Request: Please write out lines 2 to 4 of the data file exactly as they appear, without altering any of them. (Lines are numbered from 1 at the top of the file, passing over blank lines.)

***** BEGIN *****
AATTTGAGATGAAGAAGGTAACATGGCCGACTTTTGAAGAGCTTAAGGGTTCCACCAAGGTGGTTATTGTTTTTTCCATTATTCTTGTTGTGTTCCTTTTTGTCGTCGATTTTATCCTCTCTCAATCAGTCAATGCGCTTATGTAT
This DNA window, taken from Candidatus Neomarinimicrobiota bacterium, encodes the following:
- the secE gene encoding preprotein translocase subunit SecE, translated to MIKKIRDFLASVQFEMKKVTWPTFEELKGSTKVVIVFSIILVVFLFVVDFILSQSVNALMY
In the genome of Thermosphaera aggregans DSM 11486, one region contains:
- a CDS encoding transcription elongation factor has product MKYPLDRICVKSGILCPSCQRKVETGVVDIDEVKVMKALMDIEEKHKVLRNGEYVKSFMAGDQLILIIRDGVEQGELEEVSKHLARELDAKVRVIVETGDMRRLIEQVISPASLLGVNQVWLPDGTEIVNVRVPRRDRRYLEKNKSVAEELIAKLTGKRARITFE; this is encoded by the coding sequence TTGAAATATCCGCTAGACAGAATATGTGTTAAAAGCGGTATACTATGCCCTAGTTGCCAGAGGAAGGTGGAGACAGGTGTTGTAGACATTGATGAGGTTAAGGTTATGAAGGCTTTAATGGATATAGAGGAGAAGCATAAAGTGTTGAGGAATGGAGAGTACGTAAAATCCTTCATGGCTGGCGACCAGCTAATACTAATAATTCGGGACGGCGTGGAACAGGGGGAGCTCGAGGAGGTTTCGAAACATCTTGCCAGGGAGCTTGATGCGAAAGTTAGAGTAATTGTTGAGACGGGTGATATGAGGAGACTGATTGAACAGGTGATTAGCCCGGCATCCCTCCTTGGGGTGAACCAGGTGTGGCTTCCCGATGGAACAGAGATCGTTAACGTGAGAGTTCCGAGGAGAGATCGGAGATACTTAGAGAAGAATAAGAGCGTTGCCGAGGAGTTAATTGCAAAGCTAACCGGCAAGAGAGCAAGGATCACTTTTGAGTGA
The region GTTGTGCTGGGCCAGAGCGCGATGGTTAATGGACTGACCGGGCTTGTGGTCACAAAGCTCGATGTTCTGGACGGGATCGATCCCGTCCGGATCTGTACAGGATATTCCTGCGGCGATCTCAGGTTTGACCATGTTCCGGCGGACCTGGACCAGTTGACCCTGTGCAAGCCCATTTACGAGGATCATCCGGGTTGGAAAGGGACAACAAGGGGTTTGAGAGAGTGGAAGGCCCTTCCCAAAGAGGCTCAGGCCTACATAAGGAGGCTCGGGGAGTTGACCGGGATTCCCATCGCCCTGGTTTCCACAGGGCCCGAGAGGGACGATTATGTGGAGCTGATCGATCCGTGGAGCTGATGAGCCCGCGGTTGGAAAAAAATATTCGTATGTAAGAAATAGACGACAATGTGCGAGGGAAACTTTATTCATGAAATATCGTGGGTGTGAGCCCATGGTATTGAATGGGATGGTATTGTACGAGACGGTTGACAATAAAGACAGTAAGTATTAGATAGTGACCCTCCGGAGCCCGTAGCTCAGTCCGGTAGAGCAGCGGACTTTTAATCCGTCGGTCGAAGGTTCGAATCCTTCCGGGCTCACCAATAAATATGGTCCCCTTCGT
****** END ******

This DNA window, taken from Candidatus Neomarinimicrobiota bacterium, encodes the following:
- the secE gene encoding preprotein translocase subunit SecE, translated to MIKKIRDFLASVQFEMKKVTWPTFEELKGSTKVVIVFSIILVVFLFVVDFILSQSVNALMY
In the genome of Thermosphaera aggregans DSM 11486, one region contains: